In all likelihood, most of us would not make important decisions based on a dream we had. According to psychoanalysts, dreams tell us a truth about ourselves but in confusing ways. The individual must decode the images so that the truth will emerge clearly. In the psychological thriller, “Spellbound,” and in the musical, “Fiddler on the Roof,” this is what happens thanks to dream sequences. But make a decision over a dream?
The Matthean Gospel narrative is familiar (1:18-25). The written marriage contract between the parents of Joseph and Mary has already been drawn up. Legally they are married. As soon as Joseph takes Mary into his home, the marriage ceremony will be completed. But when he finds that she is pregnant, he is shaken to the core. He is not the child’s father. Either Mary has committed a sin of unchastity or she has been violated. Joseph could not have dreamed of encountering such a dilemma. Apart from a public trial, how to untie the knot!
Joseph’s devotion to the Law is exceeded by his sensitivity to Mary. Though the mystery of her pregnancy is deeply disturbing, he is convinced of her virtue. Still he will not pursue a public trial. Caught in between two ends, he will choose a middle ground: Divorce Mary quietly with a minimum of embarrassment to her.
When people brood over problems, the problems often follow them to bed. This intractable mystery preyed on Joseph’s mind so much so that it entered into his subconscious. For Joseph, the dilemma came alive in a dream, a dream like no other. He was about to be thrust into the center of God’s plan to save the world. How could he know?
In Luke’s narrative (Lk1:26-45), Gabriel’s annunciation of the Messiah requires Mary’s consent to make it come about. In the Matthean narrative, the angel who appears to Joseph in his dream seeks his cooperation in this event as well. The message conveys urgency and calls for an immediate response:
1. “Joseph, son of David,” (Joseph belongs to the family tree of King David from whom the Messiah will be born.)
2. “Do not be afraid to take Mary as your wife.” (Joseph’s fear is anticipated and addressed.)
3. “For the child conceived in her is from the Holy Spirit.” (This mystery is wrought by God.)
4. “She will give birth to a son, and you must name him Jesus.” (Joseph, as the Child’s prospective earthly father, must legitimize his birth, as the Law requires. Without his consent, God’s plan for the world will be thwarted.)
5. “He will save his people from their sins.” (Joseph perceives that the Child born to Mary is the Messiah; the two and are one and the same.)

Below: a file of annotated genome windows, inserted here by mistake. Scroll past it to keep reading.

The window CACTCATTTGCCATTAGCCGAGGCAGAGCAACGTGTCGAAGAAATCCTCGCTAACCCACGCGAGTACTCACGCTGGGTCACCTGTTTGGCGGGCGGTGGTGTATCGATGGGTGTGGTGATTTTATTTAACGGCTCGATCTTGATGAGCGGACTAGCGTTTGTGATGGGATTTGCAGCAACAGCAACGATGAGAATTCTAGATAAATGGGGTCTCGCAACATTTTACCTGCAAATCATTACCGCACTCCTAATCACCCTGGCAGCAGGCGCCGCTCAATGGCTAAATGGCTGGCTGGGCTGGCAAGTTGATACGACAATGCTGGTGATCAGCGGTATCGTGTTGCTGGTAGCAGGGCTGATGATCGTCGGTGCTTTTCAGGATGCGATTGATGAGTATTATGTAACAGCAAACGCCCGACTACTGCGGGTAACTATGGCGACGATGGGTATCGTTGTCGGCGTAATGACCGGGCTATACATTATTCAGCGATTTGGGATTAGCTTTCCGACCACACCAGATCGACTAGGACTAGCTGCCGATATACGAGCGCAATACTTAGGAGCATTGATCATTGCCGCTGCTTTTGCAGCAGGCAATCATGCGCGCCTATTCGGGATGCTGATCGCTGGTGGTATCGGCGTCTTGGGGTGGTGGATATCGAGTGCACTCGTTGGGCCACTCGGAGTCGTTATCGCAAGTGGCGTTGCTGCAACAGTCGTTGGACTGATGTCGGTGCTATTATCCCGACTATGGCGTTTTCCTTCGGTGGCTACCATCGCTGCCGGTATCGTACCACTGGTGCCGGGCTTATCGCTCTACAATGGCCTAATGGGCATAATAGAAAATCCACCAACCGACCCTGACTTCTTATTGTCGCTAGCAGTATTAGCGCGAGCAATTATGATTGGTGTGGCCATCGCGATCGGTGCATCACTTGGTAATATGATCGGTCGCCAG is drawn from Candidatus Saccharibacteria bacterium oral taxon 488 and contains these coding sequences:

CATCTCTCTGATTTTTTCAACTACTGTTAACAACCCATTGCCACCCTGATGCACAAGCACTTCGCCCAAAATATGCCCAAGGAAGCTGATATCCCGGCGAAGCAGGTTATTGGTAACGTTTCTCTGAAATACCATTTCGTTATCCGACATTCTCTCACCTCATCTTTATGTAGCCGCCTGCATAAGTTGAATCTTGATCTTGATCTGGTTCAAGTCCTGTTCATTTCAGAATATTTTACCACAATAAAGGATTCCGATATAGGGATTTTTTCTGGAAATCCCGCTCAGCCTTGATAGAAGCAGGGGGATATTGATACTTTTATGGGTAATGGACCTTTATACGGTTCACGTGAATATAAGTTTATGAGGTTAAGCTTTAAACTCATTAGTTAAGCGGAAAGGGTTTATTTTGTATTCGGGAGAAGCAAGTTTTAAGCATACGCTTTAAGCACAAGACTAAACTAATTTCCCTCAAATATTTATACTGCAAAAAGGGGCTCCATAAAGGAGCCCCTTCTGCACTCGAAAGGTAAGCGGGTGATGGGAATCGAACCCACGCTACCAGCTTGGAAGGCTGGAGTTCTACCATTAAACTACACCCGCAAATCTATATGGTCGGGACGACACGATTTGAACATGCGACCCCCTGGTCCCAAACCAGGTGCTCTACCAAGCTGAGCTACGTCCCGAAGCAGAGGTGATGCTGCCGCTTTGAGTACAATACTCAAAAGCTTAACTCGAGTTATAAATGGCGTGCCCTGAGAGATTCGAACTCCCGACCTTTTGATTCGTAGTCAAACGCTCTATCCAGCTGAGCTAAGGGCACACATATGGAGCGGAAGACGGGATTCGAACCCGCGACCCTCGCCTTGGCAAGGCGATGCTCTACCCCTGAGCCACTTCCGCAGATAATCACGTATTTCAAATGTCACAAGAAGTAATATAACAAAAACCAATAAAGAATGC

Joseph awakes from this dramatic but comforting dream. One thing is certain: Mary is not guilty of any sin but a woman of virtue. He does what the angel tells him. Their joint vocation sets them apart to nurture, guide, and protect the God-Man. Together, they will be instruments of God to bring about the plan of redemption.
The Byzantine tradition describes St. Joseph as, “Joseph, the comely,” which refers not only to his physical appearance but also to the beauty of his soul. According to the Qu’ran, one-half of the world’s beauty was bestowed on Joseph and Mary, while the other half was given to humanity. (Robert Tottoli, Biblical Prophets in Qu’ran and Muslim Literature, 120).
Two Saints on St. Joseph
St. Bernardine of Siena writes that “there is a general rule concerning all special graces granted to any human being. Whenever the divine favor chooses someone to receive a special grace, or to accept a lofty vocation, God adorns the person chosen with all the gifts of the Spirit needed to fulfill the task at hand. This general rule is especially verified in the case of Saint Joseph.”
And from St. Teresa of Avila, Doctor of the Church:
“I do not remember even now that I have ever asked anything of St. Joseph which he has failed to grant.”
“I wish I could persuade everyone to be devoted to this glorious saint, for I have great experience of the blessing which he can obtain from God.
“Though you have recourse to many saints as your intercessors, go especially to St. Joseph, for he has great powers with God.”
Finally, Emily Dickinson describes a man who could be St. Joseph:
I fear a Man of frugal Speech
I fear a Silent Man
Haranguer I can overtake
Or Babbler, entertain.
But he who weigheth while the rest
Expend their furthest pound
Of this Man I am wary
I fear that He is Grand.